Peter Smith and the Blockchain adventure

IFinance attended the Forward Partners Live event where the CEO of Blockchain, Peter Smith, gave a witty and honest account of his journey to the top.

Brian Rose opened the debate by stating that “tech is about people” and Peter Smith is definitely one of the most influential people in the tech industry. As part of the London Tech Week, the CEO of Blockchain was invited by Forward Partners to share his experience and insights.


Growing up in a small town in Georgia, Smith longed for adventure and wanted to experience the buzz of an urban environment. That’s how he ended up coming to London and then travelling through East Africa and East Asia. Whilst in Singapore, he became interested in bitcoin.

The first product he designed was meant to facilitate the use of bitcoin and understand its value changes. Now Blockchain is providing three types of products. Firstly, Explore, which Smith described as a “Google meets Bloomberg” service for bitcoin systems. Secondly, an API platform that can be used by businesses to build many types of services. And lastly, Blockchain produces very popular software and infrastructure. Although, this last type of product is used for 80,000 transactions per day (55% more than Transferwise) Smith says it doesn’t bring enough money to the company.

Thunder Network is the most recent project developed by Blockchain and it is essentially a protocol that should allow higher scale and velocity of payments. There is a huge potential in systems that connect machines and enable large scale automation. Currently Thunder is very unusable but Smith hopes it will be applicable to real life cases soon.

Smith shared that he found the prospect of smart contracts exciting. However, he stressed the fact that they are technically very challenging, as many things can go wrong and their development strongly relies on experience-based skills.

When he was asked how to achieve successful bootstrapping, Smith replied that the secret is not spending. Blockchain has an efficient strategy to reduce expenditure as much as possible. He also advised to raise capital continuously through savings rather than just when needed.


As there were some bitcoin and blockchain newbies in the audience, Smith gave a short crash course into major fintech notions. For instance, he defined bitcoin as a unit of digital currency and a p2p value exchange protocol. Smith admitted he was sceptical about bitcoin 2.0 being used on the market in the near future. “We have just built the model T, we can’t send a rocket to the moon yet”, he explained.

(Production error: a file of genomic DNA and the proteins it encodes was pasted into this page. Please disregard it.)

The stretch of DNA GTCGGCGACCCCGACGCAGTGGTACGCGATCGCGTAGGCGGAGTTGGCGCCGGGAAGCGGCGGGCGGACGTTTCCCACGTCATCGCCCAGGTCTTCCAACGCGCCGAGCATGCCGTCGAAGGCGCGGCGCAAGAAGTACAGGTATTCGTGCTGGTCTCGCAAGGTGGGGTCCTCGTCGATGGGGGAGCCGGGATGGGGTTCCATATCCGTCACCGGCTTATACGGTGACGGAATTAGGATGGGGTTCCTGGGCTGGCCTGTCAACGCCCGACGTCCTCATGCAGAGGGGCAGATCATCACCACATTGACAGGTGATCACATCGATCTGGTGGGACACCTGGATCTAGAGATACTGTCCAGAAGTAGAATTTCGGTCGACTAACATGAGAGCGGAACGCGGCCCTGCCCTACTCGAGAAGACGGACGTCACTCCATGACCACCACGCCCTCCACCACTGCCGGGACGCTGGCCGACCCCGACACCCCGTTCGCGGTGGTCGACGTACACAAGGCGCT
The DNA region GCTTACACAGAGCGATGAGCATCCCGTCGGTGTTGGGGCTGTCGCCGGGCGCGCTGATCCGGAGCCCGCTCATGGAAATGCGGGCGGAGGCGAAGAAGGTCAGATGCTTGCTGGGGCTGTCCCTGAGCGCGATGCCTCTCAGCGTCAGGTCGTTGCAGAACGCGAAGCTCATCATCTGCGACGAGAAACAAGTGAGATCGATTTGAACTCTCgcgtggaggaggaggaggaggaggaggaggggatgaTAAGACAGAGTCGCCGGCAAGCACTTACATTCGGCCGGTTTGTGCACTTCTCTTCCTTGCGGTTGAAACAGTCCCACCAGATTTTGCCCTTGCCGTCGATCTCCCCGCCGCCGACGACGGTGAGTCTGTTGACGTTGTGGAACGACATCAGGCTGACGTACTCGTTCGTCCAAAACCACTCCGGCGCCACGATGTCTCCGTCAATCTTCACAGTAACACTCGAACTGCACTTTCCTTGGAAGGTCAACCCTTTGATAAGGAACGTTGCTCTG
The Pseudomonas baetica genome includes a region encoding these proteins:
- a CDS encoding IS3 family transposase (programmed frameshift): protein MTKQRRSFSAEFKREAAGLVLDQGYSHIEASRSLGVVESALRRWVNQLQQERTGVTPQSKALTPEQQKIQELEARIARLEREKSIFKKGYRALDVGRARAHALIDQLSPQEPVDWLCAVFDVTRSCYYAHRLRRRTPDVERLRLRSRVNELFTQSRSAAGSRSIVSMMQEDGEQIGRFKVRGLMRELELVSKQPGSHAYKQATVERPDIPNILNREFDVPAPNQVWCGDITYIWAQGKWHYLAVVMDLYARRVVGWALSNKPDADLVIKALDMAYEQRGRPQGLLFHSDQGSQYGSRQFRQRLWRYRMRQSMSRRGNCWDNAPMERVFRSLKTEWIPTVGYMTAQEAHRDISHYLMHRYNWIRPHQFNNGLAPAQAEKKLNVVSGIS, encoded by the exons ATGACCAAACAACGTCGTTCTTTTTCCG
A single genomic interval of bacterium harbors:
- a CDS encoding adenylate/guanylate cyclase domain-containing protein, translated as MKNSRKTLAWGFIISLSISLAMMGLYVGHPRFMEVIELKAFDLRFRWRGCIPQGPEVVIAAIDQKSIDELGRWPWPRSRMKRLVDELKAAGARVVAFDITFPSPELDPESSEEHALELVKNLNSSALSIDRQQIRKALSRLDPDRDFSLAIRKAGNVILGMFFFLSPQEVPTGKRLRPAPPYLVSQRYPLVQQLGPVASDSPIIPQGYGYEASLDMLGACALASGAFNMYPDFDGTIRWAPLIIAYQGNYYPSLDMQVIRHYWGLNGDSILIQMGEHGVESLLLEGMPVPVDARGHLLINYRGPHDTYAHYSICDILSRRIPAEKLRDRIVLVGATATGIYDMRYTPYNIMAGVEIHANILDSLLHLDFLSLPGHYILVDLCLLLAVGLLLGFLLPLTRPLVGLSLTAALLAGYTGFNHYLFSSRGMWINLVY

He also claimed that bitcoin probably wouldn’t become mainstream for e-commerce as people are already well served, especially in the U.S. According to him, bitcoin makes more sense in underserved contexts such as in developing countries. He went on to explain that bitcoin provides an edge for people living in unstable macro-financial systems (e.g. in Venezuela).

According to Smith most banks don’t really get bitcoin. The transition from banks to tech companies will probably reveal which will survive and which will become obsolete. Successful startups are finding gaps in the traditional financial systems and filling them. Transferwise was mentioned as an example, as it identified a problem of mistrust in the banking system and it took advantage of this weakness.

Regarding the safety of bitcoins, he argued that as society adjusts to innovation, the innovation itself seems less radical and illicit uses tend to decrease.  Bitcoin is also more robust than other digital currencies because the community has had the chance to learn how to use it from past experiences and mistakes.


Surprisingly Blockchain is not based in the Silicon Valley but in New York. Smith claimed that NYC is in a reconsolidation phase and that it currently nurtures very strong fintech and e-commerce companies. NYC also benefits from its proximity to Boston and the Silicon Valley. On the other hand, London benefits from its proximity to the rest of Europe (although the latest events might compromise this advantage point). Smith seems to consider that London has a good ecosystem and a rapidly expanding tech scene but he also believes that funding may drop rapidly. From his experience, Smith defined Nairobi as a promising tech scene which has had significant progress over the last 5 years. This has mainly been enabled by the scarcity of regulatory limitations.


At the end of the event, Smith shared his thoughts on being the CEO of a successful and innovative company. “The struggle is real”, he admitted. He claimed that because CEOs are involved in every aspect of their company, they can’t do enough of anything and so they can’t be really good at anything.

Learning to cope with failure is one of the hardships Smith had to face as a manager. He claimed that managers need to be vulnerable with their team and tell bad news fast, good news slow. According to him, a good CEO should also be aware of all the flaws of his/her product and work constantly to improve it. He advised to seek customer advice as soon as possible to speed up the improvement process. The biggest challenge Smith is facing at the moment? Staying awake and keeping his energy up!

Smith is currently looking for new talents to join Blockchain in London, so if you are passionate about this area of fintech now is the time to take your chance!

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